Friday, March 30, 2012

Visitor Education Center Hits Record

Temperatures were not the only record highs for March 2012. Did you visit us at the Thomas J. Moyer Ohio Judicial Center this month? If so, you helped make history – our Visitor Education Center saw a record number – 2,780 students in March, the most since the center opened in 2005. That’s about 1,200 more visitors this month than in March of last year.

The record number was due in part to transportation grants awarded to 100 schools across the state. The grants, worth up to $400, were awarded to Ohio schools that might not otherwise get to visit the Supreme Court due to budget constraints in their districts. The Thomas J. Moyer Ohio Judicial Center Foundation donated $30,000 to the Visitor Education Center last fall specifically to fund the transportation grants.

One teacher from Andrew J. Rickoff Elementary School in Cleveland said most of her students are unable to leave the city and said she was extremely grateful for the opportunity to visit the center thanks to the transportation grants.

“As an urban educator, I never know how an experience will affect my students. However, I do know that by finding opportunities and providing them with many experiences allow them to have wide variety of back ground knowledge that doesn’t come out of a book,” Martha Verde said.

The Visitor Education Center is a dynamic teaching tool offering students grades 4th and above and inside look at Ohio Courts. There are interactive exhibits that portray the workings and history of the judicial system with hands-on materials and engaging exhibits and videos.

The Visitor Education Center is located on the Ground Floor of the Moyer Judicial Center in downtown Columbus. Visitors are welcome Monday through Friday, 9 a.m. to 4 p.m. Reservations for groups of eight or more are required and school tours typically last 90 minutes. You can call 614.387.9223 or e-mail to schedule a tour.

Tuesday, March 27, 2012

Ask Justice Judy - Did you want to be a judge when you were a kid?

In the first in a series on the Justice Judy Blog, today we answer a question from Kelsea T., a fourth-grader from Highland Park Elementary School in Grove City.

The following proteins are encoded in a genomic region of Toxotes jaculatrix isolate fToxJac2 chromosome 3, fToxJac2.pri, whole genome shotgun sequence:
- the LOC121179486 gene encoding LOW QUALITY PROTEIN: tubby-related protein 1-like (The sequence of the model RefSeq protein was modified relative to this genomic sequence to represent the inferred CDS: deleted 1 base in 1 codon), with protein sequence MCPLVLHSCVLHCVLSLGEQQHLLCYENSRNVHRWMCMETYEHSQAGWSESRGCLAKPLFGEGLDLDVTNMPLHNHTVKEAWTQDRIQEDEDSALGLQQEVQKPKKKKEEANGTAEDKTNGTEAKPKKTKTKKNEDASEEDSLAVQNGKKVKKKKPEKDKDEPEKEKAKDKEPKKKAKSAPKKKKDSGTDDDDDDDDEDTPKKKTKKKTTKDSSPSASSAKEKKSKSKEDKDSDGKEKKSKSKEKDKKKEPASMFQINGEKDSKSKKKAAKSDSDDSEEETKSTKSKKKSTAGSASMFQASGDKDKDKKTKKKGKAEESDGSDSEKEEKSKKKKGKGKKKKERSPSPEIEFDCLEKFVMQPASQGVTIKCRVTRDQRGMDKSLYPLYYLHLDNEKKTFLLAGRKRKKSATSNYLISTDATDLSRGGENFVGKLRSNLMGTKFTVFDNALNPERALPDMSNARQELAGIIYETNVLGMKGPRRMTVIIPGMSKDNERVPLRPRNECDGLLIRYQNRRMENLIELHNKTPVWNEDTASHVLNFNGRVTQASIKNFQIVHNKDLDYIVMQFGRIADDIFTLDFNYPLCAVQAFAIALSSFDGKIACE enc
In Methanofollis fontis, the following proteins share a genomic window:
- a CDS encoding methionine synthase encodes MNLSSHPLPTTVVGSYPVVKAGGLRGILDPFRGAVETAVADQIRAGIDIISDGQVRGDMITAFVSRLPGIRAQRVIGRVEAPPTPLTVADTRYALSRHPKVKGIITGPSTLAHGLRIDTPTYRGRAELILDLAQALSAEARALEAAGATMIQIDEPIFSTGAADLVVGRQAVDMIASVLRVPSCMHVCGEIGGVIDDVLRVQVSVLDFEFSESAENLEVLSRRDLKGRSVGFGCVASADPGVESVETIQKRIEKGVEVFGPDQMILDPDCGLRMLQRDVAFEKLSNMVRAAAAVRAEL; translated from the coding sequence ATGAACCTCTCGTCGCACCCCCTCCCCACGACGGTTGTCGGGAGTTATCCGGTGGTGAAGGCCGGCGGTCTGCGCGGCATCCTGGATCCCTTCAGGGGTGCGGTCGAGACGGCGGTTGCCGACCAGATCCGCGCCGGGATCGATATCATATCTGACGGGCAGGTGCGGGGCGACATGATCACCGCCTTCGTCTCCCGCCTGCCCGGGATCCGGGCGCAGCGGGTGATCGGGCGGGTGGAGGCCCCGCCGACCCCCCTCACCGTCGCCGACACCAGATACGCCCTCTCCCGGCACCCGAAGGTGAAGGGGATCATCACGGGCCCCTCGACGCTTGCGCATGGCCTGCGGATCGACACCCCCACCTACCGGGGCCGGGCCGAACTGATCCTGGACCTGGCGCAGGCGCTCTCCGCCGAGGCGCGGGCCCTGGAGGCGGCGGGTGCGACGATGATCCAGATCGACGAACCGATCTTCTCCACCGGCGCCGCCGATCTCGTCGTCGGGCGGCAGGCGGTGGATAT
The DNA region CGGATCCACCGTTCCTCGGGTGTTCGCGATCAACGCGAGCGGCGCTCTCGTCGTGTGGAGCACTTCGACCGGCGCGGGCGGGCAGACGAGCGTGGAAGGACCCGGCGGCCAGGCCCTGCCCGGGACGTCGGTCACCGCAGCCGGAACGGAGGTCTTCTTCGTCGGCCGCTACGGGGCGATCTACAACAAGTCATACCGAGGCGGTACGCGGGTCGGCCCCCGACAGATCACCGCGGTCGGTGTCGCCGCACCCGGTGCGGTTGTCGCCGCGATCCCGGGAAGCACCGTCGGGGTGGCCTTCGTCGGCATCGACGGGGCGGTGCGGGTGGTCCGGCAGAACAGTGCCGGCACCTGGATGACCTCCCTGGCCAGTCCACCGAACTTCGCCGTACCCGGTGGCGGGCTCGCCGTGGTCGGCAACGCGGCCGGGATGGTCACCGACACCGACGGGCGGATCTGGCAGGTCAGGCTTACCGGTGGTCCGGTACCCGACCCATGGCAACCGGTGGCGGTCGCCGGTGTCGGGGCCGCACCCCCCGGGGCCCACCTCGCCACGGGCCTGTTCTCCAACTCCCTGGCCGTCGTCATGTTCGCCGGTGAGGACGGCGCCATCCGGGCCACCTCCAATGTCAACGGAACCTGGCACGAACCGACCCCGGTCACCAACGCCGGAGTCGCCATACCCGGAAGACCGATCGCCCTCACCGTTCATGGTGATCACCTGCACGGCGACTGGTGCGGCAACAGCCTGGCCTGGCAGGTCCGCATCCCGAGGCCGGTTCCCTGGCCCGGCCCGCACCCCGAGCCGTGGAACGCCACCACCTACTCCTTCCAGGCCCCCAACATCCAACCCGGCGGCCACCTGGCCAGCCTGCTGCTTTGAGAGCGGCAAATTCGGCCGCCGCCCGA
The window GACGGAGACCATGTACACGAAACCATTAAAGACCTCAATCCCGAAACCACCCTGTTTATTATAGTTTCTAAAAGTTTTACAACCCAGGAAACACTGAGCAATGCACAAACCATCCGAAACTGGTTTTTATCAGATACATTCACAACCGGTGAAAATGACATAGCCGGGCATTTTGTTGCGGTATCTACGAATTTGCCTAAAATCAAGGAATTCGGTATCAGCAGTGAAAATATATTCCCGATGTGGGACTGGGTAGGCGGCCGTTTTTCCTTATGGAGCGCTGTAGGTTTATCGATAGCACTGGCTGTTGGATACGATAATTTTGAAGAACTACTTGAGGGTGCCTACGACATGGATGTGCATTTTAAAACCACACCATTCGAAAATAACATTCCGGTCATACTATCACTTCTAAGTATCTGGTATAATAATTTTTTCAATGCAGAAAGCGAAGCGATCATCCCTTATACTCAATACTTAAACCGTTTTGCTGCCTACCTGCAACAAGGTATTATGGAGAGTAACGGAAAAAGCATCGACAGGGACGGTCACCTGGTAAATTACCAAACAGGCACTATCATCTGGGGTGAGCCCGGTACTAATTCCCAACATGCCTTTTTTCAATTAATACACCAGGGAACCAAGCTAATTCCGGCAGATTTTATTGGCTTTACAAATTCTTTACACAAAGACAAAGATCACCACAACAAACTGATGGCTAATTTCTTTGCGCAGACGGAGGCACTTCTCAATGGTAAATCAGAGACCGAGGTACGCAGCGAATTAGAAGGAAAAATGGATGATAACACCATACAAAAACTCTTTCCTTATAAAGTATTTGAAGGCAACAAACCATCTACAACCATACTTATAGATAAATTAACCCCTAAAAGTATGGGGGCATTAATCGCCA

Tuesday, March 13, 2012

Age is the only limit for judges’ terms

A Constitutional Modernization Commission will be meeting this year to consider changes to the Ohio Constitution. One of those potential changes concerns whether to eliminate term limits.

Did you know that term limits don’t affect judges?

Members of the General Assembly and statewide elected officials cannot serve more than eight consecutive years in the same position. Judges, meanwhile, can serve as long as voters continue to elect them, with one exception.

Under the Constitution, in most cases, judges cannot serve after they turn 70 years old. Here’s what the Constitution says:

“No person shall be elected or appointed to any judicial office if on or before the day when he shall assume the office and enter upon the discharge of its duties he shall have attained the age of seventy years.”

And although the Constitution refers to “he,” many women serve as judges too. All judges serve six-year terms, while the statewide officials of the other branches of government and members of the Ohio Senate serve four-year terms. Members of the Ohio House of Representatives serve two-year terms.

Tuesday, March 6, 2012

Nearly four decades of service

Three weeks ago, I told you about the person who served the shortest amount of time on the Ohio Supreme Court: Hocking Hunter. Who served the longest?

Edward S. Matthias was elected in 1914 and spent more than 38 years on the court. He worked with 33 other judges (they weren’t called justices yet) during this time and it’s estimated that he wrote more than 1,000 opinions for the Ohio Supreme Court.

Ohio voters apparently liked the Matthias name, because they elected Edward’s son – John M. Matthias – to the Court in 1954 to complete his father’s unexpired term. The younger Judge Matthias served for nearly 16 years.

Judges Edward and John Matthias are only the second father-son succession on the Ohio Supreme Court in its 209-year history. The other was Paul M. and Thomas M. Herbert.

To read his full biography, click on this link:

Thursday, March 1, 2012

Statehood Day Honors Ohio’s Admittance Into the Union

Did you know that Ohio was the 17th state to be admitted to the Union? There is some dispute about the actual date in 1803 when that occurred, but Statehood Day is marked by historical and preservation societies in the Buckeye state every March 1.

Today, a lunchtime celebration will be held at the Ohio Historical Society in Columbus, featuring one of Ohio’s favorite sons. John Glenn, a former U.S. Senator from Ohio and the first American astronaut to orbit the earth 50 years ago, will be the keynote speaker. Admission is free.

Even if you won’t be in our capital city, there are ways to remember the birthday of our state. Take a look at the Ohio Statehouse website for interesting information about Ohio.

You might also want to see photographs of the actual documents that show the birth of the state, dating back to the Northwest Ordinance of 1787.

There is a wealth of material available to help us appreciate our roots. Happy 209th birthday Ohio!